Aquaculture for all

No Agreement Reached; But What About the Mackerel?

Sustainability Politics

EUROPE - With the final mackerel talks taking place and no agreement reached, what will be the fate of the Northeast Atlantic mackerel fishery in 2012, writes Lucy Towers, TheFishSite newsdesk assistant?

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The final mackerel talks held in Iceland last week failed to reach an agreement. Representatives from Iceland, the Faroe Islands, Norway and the UK have being blaming each other for the lack of compromise and the inability to reach an agreement, but it seems that everyone has forgot what is at the heart of the debate, the mackerel stocks themselves.

Whilst Scotland claims to have been playing by the rules, Iceland and the Faroes have been accused of determining their own quotas and overfishing, therefore putting pressure on the stocks.

In 2010, International Council for the Exploration of the Sea (ICES) reported that catches in Icelandic and Faroese waters had risen to around 21 per cent of the total quota. The rapid increase in Iceland's and The Faroes' catch from 2006 to present is unsustainable and therefore putting pressure on the fishery.

Due to the increased pressure on the stocks, ICES has advised that catches of mackerel in 2012 should be between 586,000 tonnes and 639,000 tonnes.

"Regardless of how or when the dispute is solved, the most important part is that collectively the Nations involved stay within the overall sustainable catch," ICES told TheFishSite.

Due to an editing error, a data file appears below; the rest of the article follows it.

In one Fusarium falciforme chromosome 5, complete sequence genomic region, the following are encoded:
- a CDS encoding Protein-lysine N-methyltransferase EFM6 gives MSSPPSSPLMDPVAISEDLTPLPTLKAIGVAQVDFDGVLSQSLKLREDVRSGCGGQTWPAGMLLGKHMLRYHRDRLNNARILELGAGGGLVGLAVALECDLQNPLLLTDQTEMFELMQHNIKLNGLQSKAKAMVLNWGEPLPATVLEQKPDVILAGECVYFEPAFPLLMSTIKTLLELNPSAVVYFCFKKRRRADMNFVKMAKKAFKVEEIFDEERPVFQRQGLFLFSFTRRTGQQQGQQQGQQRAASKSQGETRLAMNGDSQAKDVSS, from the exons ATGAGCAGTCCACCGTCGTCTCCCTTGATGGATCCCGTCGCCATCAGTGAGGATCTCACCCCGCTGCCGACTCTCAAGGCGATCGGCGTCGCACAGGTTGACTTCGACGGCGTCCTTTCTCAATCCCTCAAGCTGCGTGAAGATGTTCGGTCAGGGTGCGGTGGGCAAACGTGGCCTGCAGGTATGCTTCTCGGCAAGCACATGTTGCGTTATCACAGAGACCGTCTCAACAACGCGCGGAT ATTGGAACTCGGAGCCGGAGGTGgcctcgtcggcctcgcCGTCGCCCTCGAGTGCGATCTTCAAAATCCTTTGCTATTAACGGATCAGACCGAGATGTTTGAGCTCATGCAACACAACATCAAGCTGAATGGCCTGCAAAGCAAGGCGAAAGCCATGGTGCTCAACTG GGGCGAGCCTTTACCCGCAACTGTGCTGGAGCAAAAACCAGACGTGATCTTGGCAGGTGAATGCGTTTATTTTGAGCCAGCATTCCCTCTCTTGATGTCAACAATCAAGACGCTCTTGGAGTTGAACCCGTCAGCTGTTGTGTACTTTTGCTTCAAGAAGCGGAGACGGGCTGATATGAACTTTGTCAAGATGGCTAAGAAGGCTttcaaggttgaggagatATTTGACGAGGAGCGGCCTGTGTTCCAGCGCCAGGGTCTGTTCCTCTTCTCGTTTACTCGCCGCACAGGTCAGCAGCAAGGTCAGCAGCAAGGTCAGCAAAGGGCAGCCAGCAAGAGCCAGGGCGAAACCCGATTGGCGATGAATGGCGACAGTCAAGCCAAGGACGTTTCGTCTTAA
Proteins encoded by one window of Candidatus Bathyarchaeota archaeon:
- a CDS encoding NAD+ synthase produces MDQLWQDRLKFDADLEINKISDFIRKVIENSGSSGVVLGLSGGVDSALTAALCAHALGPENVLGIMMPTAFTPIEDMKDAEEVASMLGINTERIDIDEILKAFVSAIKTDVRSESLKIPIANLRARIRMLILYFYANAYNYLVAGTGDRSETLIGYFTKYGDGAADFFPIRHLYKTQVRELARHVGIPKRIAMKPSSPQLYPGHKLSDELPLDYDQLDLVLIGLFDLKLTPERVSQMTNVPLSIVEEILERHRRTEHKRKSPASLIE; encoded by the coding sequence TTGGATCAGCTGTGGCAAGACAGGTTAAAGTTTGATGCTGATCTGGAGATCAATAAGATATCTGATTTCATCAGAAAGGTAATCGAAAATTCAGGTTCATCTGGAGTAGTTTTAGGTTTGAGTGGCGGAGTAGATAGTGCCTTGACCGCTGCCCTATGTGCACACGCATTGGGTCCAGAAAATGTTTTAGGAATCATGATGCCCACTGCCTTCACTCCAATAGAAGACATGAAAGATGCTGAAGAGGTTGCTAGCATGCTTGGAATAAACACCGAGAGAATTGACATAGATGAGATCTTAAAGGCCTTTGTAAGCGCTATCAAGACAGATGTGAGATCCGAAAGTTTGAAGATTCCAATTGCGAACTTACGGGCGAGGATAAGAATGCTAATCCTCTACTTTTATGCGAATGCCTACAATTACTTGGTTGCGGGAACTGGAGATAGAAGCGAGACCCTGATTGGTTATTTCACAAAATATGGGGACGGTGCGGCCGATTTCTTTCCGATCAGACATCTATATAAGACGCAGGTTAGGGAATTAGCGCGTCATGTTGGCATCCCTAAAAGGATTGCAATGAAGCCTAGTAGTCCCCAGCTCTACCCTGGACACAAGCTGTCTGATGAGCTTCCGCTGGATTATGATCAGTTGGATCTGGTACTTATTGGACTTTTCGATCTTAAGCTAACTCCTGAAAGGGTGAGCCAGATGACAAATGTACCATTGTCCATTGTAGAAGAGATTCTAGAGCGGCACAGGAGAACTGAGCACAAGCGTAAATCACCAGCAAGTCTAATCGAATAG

Of course reaching an agreement on who has the right to the mackerel stocks was never going to be easy. ICES confirmed that the stocks are moving, and over the past few years they have migrated into the Icelandic Exclusive Economic Zone (EEZ) waters for feeding and spawning.

In this regard, Iceland and the Faroes have felt that they have a right to an increased share of the stock. The Icelandic Ministry of Fisheries stated that its quota for 2012 has been limited to around 145,000 tonnes (16 to 17 per cent of the total quota) with the EU and Norway taking the remaining share.

In a joint statement EU Fisheries Commissioner Maria Damanaki and Norwegian Fisheries Minister, Lisbehth Berg-Hansen stated that: "If the EU and Norway had followed the same Icelandic and Faroese logic for the justification of setting quotas, then the total fishing pressure on the stock would go totally out of control."

It is therefore important that an arrangement can bet met that prevents unsustainable fishing from continuing before it is too late.

Although ICES cannot comment on the fishing rights, a spokesperson for ICES told TheFishSite that if the parties involved could agree on some principles for who has rights, which were related to the distribution of mackerel then, in time, ICES would be able to provide advice. However, as it stands now with no such principles agreed, ICES is not in a position to analyse or provide advice.

ICES noted that whether the dispute is settled for good or only a temporary solution is met, the nations should work to stay within the overall sustainable catch.

Further pressure to reach an agreement has also been applied by the Marine Stewardship Council, which stated that if the issues are not resolved then the North East Mackerel Fisheries will have their MSC certification suspended from the 30 March 2012.

Shetland MSP, Tavish Scott, is also suggesting that the Scottish Government support EU sanctions to be imposed on Iceland and Faroes as the damage to fish stocks from the unregulated fishing will be greater this year than last.

It is therefore clear that a permanent, or at least temporary, agreement must be reached. Although easier said than done, the nations involved must put aside their economic concerns and focus on protecting/ sustainably fishing the mackerel stocks before it depletes and fails to provide anything.

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